When we eat highly processed carbohydrates, the body increases insulin secretion and inhibits glucagon secretion. In turn, this sends a signal to fat cells to store more calories, thereby reducing the energy expenditure available to muscles and other metabolically active tissues. The brain thinks that the body is not getting enough energy, which in turn can lead to hunger. In addition, when the body tries to save energy expenditure, the metabolism may slow down as a result. Therefore, even if we continue to gain excess fat, we tend to remain hungry.
Therefore, to understand the obesity epidemic, we need to consider not only how much food we eat, but also how the type of food we eat affects our hormones and metabolism. The “energy balance model” asserts that all calories from food are similar to the body, which ignores the key part of the puzzle.
In fact, the “carbohydrate-insulin model” is not a newly proposed new model. It can be traced back to the 1900s, but this one was developed by Harvard University Medical School, Weill Cornell Medical School, University of Copenhagen, and the National Health Institute. The opinion articles published by a team of 17 internationally recognized scientists, clinical researchers and public health experts from institutes and other institutions are the most comprehensive expression of the “carbohydrate-insulin model” so far.
Overall, this article summarizes the growing evidence supporting the “carbohydrate-insulin model.” In addition, the author also identified a series of testable hypotheses to distinguish between the two models to guide future research.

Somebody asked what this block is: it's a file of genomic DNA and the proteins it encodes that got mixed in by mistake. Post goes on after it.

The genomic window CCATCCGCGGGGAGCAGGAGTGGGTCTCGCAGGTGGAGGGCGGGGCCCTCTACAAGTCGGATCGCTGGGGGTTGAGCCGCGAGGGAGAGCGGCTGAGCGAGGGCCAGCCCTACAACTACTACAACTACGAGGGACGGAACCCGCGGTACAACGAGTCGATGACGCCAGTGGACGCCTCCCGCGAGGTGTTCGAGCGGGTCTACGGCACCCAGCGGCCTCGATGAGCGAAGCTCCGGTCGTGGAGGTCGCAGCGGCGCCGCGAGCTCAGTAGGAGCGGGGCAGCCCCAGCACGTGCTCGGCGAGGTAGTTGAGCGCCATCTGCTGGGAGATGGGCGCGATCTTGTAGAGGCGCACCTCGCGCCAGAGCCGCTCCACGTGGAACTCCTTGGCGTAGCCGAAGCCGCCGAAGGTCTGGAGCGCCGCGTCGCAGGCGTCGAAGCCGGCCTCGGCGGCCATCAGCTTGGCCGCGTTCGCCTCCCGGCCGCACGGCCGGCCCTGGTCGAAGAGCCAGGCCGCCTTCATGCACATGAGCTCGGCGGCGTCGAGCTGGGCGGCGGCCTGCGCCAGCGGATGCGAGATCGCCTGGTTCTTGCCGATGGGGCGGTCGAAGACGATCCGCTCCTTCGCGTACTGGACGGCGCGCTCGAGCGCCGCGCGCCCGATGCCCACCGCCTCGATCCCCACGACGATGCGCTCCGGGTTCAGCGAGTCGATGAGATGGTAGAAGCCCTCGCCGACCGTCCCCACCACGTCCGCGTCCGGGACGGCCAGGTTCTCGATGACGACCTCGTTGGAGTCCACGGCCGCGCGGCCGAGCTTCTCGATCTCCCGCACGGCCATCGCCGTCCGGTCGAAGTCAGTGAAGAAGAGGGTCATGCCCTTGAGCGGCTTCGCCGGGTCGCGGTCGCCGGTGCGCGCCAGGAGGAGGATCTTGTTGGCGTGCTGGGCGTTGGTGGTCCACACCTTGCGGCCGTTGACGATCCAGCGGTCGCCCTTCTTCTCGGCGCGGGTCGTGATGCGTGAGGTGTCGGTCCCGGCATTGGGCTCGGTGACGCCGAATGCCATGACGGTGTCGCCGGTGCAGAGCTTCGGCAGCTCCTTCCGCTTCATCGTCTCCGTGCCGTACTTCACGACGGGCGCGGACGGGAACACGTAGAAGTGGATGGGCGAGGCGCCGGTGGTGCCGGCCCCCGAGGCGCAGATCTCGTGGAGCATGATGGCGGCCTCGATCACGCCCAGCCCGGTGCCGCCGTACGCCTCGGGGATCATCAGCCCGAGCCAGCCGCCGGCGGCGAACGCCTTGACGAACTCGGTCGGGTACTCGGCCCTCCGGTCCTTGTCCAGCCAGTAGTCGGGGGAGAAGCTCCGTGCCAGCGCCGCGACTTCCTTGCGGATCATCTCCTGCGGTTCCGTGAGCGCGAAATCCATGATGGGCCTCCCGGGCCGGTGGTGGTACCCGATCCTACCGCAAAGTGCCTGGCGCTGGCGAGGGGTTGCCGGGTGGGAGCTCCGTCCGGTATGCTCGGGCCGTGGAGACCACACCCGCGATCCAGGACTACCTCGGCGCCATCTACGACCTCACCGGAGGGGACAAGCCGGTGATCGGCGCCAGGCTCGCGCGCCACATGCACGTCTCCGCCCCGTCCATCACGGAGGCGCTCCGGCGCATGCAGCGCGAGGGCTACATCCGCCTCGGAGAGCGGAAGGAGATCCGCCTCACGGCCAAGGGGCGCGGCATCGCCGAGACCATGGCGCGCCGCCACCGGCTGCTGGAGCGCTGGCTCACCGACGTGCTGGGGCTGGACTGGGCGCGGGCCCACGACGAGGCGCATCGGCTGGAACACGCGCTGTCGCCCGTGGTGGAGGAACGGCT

Using the “carbohydrate-insulin model” instead of the “energy balance model” has a fundamental impact on weight management and obesity treatment. The “carbohydrate-insulin model” does not urge people to eat less, but proposes another way to pay more attention to what we eat. Reducing the consumption of fast-digestible carbohydrates that are now flooding the food supply will reduce the body’s potential motivation to store fat. This way we can lose weight with less hunger and struggle.
Finally, the author of the article also pointed out that further research is needed to finally test these two models, which will also lead to more accurate new models. To this end, they called for constructive discussions and cooperation with scientists with different views to test the predictions of the “carbohydrate-insulin model” in rigorous and fair research.
(source:internet, reference only)